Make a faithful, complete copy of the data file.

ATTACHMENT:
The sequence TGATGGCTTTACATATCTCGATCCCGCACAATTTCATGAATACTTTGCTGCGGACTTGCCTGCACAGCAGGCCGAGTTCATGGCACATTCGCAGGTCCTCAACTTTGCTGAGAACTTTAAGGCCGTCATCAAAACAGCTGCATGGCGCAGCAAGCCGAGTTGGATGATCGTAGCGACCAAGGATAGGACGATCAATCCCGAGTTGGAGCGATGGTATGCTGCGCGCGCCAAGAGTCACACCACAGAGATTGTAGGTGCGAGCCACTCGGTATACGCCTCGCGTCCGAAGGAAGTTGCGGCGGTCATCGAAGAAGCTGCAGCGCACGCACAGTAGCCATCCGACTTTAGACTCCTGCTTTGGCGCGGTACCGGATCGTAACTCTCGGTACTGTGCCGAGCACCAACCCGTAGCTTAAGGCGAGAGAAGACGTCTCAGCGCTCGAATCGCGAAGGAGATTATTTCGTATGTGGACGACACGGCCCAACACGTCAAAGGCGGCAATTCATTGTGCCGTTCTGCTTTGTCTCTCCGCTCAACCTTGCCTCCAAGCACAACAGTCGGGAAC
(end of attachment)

The sequence TGATGGCTTTACATATCTCGATCCCGCACAATTTCATGAATACTTTGCTGCGGACTTGCCTGCACAGCAGGCCGAGTTCATGGCACATTCGCAGGTCCTCAACTTTGCTGAGAACTTTAAGGCCGTCATCAAAACAGCTGCATGGCGCAGCAAGCCGAGTTGGATGATCGTAGCGACCAAGGATAGGACGATCAATCCCGAGTTGGAGCGATGGTATGCTGCGCGCGCCAAGAGTCACACCACAGAGATTGTAGGTGCGAGCCACTCGGTATACGCCTCGCGTCCGAAGGAAGTTGCGGCGGTCATCGAAGAAGCTGCAGCGCACGCACAGTAGCCATCCGACTTTAGACTCCTGCTTTGGCGCGGTACCGGATCGTAACTCTCGGTACTGTGCCGAGCACCAACCCGTAGCTTAAGGCGAGAGAAGACGTCTCAGCGCTCGAATCGCGAAGGAGATTATTTCGTATGTGGACGACACGGCCCAACACGTCAAAGGCGGCAATTCATTGTGCCGTTCTGCTTTGTCTCTCCGCTCAACCTTGCCTCCAAGCACAACAGTCGGGAAC